Researchers hope to establish whether the effects of microdosing are as profound as people say they are, since previous studies could not rule out placebo effect.
Researchers at Macquarie University in Sydney, Australia are running a groundbreaking new study investigating the effects of psilocybin microdosing on the brain.
The first-of-its-kind study will use magnetoencephalography (MEG), which reads the magnetic fields generated by brain activity, to study the impact of small doses of psilocybin on the brain. In addition to this, participants will complete a battery of tasks assessing the effects of microdosing on cognition, mood, and memory.
What Is Microdosing?
The practice of microdosing involves taking tiny ‘sub-perceptual' doses of psychedelic substances — doses so small they don’t induce any hallucinations. Over the past decade, there has been a flurry of public attention into the effects of microdosing. Silicon Valley tech entrepreneurs have microdosed to boost their creativity and productivity, while parents have testified of its ability to heighten empathy while raising their kids.
However, this anecdotal evidence, where microdosing has been dubbed a miraculous cure for deficiencies in mood, creativity, and productivity, is not scientifically validated. Due to the illicit nature of psychedelics in many countries, there has been little formal research conducted investigating the effects of microdosing. What little research that has been conducted, has found that placebo may play a huge part.
One pioneering study, conducted by Imperial College London, was the first study of its kind to employ a double-blind, placebo-controlled investigation into the effects of microdosing. This means that the participants were unaware of whether they were taking a microdose, or a placebo. The researchers found no significant differences in mood and cognitive ability between the placebo-takers and the microdosers.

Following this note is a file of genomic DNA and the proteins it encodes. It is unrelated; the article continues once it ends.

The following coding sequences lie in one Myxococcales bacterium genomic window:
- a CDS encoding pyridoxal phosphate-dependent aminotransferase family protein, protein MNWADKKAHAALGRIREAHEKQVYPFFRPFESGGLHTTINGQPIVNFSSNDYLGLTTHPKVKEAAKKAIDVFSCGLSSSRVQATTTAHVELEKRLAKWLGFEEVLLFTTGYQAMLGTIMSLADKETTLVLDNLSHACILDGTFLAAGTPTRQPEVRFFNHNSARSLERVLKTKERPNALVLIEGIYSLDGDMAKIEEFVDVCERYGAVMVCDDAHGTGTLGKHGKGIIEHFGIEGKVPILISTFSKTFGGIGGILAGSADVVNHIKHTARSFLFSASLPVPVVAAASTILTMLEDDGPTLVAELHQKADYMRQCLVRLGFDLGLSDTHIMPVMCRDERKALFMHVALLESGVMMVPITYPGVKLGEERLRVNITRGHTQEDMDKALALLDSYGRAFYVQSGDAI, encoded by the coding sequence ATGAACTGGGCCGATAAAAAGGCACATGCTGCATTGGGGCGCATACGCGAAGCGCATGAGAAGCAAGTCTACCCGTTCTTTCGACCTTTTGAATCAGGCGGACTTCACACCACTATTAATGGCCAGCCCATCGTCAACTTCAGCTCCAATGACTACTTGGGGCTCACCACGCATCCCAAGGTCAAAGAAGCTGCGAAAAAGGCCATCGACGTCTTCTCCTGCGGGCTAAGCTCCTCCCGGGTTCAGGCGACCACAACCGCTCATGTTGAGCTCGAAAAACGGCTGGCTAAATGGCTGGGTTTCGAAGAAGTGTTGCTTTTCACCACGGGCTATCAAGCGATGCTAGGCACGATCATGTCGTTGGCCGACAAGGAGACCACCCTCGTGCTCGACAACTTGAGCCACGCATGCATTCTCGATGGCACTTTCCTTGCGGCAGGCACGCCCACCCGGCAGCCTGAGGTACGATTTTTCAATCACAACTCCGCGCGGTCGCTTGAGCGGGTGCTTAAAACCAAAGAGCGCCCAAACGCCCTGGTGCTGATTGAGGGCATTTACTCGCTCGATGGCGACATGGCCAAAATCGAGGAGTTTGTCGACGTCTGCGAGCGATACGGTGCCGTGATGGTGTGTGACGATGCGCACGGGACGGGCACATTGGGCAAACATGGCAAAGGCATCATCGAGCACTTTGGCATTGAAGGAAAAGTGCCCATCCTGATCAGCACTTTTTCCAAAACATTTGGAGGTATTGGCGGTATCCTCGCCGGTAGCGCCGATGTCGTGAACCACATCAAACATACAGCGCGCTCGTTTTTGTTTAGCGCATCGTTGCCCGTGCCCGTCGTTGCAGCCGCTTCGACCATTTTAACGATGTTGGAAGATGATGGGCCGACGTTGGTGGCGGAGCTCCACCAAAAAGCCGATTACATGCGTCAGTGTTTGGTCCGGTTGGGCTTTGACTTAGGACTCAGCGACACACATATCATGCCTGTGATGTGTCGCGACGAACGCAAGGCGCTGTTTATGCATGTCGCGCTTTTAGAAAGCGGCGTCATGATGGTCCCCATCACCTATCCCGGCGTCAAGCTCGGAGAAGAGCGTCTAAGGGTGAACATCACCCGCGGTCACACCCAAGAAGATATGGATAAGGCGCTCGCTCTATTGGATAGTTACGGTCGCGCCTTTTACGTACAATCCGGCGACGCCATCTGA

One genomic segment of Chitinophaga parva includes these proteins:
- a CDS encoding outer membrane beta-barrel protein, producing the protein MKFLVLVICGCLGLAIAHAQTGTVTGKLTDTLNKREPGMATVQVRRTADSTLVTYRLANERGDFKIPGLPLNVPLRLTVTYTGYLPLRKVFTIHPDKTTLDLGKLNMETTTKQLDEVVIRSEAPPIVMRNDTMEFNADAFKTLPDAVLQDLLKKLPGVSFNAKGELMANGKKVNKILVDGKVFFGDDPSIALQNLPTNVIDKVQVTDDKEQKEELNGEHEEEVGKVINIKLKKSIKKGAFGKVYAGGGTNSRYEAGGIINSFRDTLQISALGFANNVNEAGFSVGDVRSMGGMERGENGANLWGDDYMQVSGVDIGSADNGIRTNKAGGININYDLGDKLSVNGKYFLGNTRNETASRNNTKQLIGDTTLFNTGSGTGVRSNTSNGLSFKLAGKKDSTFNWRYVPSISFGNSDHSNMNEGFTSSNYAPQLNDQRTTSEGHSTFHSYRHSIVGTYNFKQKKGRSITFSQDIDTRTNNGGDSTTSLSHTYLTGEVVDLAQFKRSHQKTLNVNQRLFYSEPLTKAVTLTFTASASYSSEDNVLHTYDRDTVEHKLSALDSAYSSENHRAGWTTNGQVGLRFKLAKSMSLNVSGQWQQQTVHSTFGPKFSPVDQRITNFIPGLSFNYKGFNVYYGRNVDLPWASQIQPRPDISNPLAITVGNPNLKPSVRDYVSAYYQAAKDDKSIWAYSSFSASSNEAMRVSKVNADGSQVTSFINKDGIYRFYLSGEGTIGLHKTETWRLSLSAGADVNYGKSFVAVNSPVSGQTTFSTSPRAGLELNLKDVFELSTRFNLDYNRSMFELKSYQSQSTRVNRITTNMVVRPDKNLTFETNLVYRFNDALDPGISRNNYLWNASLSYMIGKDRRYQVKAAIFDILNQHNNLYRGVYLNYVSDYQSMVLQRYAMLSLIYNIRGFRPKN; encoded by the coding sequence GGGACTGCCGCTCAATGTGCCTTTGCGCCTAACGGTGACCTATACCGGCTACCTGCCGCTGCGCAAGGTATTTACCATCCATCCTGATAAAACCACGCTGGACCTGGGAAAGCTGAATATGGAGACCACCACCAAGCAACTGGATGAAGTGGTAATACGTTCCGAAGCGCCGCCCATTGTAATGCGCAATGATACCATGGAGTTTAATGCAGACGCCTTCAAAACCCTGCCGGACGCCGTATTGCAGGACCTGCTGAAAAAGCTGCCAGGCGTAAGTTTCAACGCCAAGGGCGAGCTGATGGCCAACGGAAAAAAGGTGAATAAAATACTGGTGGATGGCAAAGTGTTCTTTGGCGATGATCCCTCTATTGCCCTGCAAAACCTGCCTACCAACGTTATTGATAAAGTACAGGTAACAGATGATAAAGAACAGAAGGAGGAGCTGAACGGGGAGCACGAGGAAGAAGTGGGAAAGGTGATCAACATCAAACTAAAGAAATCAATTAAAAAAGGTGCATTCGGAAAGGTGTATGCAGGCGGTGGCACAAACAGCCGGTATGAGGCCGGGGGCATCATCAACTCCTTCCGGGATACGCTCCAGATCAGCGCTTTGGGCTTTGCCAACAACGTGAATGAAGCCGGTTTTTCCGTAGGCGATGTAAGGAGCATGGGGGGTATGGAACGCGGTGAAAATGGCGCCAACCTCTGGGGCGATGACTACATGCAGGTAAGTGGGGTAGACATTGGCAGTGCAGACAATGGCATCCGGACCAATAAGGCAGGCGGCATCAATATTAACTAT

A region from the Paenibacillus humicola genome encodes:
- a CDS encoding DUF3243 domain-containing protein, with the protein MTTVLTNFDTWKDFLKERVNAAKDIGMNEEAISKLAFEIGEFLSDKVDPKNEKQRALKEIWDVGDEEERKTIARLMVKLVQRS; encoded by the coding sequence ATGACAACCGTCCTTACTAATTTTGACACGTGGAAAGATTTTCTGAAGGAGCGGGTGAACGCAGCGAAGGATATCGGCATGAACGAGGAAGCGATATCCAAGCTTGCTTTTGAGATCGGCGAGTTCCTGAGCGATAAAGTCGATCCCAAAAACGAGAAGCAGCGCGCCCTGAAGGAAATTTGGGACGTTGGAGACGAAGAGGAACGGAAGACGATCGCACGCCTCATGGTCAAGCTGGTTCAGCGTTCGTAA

While this was a groundbreaking study, paving the way for future placebo-controlled psychedelic research, the researchers did not use any kind of brain imaging in their study. Could there be something going on in the brain that researchers are not picking up?
Why This Study Matters
This new study from Macquarie University would be the first-of-its-kind to assess the effects of psilocybin microdosing on the brain. Dr. Vince Polito, a cognitive scientist who also published one of the first studies on psychedelic microdosing, is working with other professors from Macquarie University and Dr. Paul Liknaitzky from Monash University.
The study will use the same design that researchers from Imperial College London used. With this, participants are already intending to microdose. This means that they will provide their own psychedelics, and the researchers will take brain scans before and after their microdosing regimen.
The upcoming study will also include a placebo trial. This means that the participants will be none-the-wiser as to whether they’re actually taking a microdose, or a placebo. To do this, the participants will distribute both placebos and microdoses between gel capsules, concealed within envelopes with barcodes on. The barcodes are then scanned by the participant, which is collected by the researchers, allowing the researchers to know what was taken during data analysis.
This placebo-controlled design will allow the researchers to infer the physiological effects of microdosing on the brain. By conducting this new study, Polito and his colleagues hope to truly establish whether the effects of microdosing are as profound as people say they are.